I guess I just got increasingly frustrated that the things I’d been calling for, and the things I’d been asking to do since the eighties, are still not happening. Now I see government as part of the problem. Government has been co-opted by global commerce, and I don’t think it’s just here in Vancouver, I don’t think it’s just in Canada, I think it’s a problem around the world. Every country that I’ve ever been to, when I talk to people about politics — which I do all the time because that’s the kind of person I am — they think I’m right. They say, “The government here doesn’t listen to the little guy, the government is just here for the richest, most powerful people in the country, and me and my family are ignored,” and it’s true around the world.
We’ve just bought into this idea that government has to work on behalf of business interests. And it’s just wrong.
I’m turning 28 this year, and my career trajectory so far is a health policy researcher and teacher in post-secondary education. So I’m currently a PhD candidate at UBC’s Social Justice Institute, and my project is investigating efforts to decolonize Canadian medical and nursing education.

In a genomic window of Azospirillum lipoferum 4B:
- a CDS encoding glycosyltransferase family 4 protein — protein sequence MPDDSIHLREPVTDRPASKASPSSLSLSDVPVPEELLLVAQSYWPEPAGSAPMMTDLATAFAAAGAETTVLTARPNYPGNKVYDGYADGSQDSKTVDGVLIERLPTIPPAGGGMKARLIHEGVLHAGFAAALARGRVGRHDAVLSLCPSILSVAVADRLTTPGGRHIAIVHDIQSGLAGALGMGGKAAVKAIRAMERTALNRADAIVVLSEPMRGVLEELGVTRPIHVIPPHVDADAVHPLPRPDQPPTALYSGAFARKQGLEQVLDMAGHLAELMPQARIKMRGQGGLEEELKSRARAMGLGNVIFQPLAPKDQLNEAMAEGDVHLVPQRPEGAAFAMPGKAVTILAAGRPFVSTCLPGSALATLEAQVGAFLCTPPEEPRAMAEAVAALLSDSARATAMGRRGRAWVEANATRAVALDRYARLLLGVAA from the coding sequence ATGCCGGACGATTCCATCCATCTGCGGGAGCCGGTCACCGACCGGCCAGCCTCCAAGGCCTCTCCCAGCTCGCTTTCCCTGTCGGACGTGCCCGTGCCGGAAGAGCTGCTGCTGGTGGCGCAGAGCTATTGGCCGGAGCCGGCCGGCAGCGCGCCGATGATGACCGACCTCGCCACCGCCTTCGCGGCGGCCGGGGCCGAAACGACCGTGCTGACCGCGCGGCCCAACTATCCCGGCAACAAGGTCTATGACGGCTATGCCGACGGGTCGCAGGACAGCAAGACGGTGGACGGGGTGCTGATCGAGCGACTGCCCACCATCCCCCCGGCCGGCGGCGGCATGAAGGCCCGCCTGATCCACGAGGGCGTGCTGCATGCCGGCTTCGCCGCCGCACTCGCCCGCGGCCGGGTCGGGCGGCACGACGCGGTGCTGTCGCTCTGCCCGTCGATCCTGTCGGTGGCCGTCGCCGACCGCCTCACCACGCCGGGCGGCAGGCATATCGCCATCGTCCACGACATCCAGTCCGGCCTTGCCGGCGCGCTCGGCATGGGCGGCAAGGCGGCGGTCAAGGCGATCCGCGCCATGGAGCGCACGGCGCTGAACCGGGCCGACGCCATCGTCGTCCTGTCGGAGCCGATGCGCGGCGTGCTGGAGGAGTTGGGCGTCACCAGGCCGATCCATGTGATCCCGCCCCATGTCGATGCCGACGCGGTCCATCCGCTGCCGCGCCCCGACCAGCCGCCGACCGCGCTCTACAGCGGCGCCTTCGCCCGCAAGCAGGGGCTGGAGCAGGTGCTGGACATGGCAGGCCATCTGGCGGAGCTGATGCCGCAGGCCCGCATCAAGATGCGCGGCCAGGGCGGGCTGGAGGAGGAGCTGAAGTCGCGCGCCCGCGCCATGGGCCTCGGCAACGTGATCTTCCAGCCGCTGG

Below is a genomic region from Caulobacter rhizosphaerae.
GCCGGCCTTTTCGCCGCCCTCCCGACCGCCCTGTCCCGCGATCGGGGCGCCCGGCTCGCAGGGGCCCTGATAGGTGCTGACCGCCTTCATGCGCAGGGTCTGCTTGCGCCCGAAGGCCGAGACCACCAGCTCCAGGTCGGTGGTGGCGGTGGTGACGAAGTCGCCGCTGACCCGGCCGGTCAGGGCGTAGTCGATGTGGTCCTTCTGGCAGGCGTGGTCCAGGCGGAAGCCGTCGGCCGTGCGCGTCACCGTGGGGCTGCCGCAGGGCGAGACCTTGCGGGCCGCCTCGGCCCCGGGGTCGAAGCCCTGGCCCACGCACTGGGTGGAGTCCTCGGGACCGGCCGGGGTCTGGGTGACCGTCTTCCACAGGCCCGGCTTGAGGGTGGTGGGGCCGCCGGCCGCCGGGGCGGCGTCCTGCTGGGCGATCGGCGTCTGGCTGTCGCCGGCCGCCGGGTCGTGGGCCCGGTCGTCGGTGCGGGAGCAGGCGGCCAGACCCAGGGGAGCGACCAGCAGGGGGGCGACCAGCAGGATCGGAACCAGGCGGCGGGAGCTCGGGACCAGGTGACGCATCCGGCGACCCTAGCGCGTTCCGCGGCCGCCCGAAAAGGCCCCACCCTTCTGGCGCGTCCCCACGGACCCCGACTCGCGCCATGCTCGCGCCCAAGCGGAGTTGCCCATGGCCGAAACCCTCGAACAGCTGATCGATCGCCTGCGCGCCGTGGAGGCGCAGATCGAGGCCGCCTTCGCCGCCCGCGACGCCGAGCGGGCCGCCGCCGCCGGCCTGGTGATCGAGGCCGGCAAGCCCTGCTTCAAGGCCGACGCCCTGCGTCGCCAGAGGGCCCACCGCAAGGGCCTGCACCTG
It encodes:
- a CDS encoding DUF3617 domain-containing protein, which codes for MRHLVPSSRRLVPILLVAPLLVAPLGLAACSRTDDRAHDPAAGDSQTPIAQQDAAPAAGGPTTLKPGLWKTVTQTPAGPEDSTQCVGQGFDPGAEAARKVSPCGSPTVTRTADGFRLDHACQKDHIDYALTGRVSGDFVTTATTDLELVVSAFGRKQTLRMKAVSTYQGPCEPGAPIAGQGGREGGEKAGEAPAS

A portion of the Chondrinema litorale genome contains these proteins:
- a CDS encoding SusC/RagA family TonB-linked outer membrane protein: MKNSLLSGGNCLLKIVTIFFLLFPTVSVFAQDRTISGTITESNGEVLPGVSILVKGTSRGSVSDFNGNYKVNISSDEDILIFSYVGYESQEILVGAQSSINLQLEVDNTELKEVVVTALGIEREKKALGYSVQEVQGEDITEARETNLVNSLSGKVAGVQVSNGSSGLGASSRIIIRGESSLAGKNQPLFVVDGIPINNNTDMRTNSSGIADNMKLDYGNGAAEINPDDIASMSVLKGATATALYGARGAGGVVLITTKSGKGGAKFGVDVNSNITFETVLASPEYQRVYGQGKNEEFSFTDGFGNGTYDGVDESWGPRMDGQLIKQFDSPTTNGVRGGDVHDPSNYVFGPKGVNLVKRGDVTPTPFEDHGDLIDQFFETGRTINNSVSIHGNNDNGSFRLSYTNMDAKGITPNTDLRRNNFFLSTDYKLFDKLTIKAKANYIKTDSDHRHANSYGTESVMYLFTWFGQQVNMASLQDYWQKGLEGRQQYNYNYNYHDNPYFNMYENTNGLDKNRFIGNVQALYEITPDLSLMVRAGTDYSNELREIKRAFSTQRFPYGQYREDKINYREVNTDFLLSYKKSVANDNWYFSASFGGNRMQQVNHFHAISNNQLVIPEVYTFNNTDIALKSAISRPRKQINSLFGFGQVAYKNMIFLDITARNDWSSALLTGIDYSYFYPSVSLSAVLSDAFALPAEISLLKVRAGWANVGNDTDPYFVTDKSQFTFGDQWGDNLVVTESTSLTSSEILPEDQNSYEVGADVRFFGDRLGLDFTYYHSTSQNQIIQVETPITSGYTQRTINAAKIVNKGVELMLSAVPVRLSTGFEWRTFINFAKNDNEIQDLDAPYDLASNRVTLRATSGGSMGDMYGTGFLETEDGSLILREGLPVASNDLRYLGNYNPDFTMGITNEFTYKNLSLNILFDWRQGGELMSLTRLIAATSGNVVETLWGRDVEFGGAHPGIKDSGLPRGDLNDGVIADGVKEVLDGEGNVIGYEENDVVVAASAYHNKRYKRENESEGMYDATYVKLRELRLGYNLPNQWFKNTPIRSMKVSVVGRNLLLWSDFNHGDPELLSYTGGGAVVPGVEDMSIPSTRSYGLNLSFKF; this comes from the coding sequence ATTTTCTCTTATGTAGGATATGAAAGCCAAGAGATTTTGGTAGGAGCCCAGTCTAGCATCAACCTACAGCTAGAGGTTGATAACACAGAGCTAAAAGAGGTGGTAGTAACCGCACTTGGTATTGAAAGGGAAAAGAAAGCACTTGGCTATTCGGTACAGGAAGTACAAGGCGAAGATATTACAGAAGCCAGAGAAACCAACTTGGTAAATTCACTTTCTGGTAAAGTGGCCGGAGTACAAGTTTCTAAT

I’ve worked, lived and volunteered in Halifax, Toronto and Vancouver for the last ten years, pursuing my passion for teaching with a focus on social and environmental justice. What I find, is that for systemic change to happen in schools, in non-profit organizations and in small businesses, the political system has to be a supportive partner. Across our country and elsewhere, there are a lot of cases where this is not the reality, that the political system is not in fact supportive to the work of teachers and activists and entrepreneurs that are living and working and thriving in our city.
Also, since January of 2018, I’ve been working part-time at the first zero-waste store in Vancouver — the Soap Dispensary and Kitchen Staples on Main Street. Working for a small business whose mission is to reduce the amount of plastic sent to landfills has given me a lot of motivation to scale the zero-waste idea up to higher living.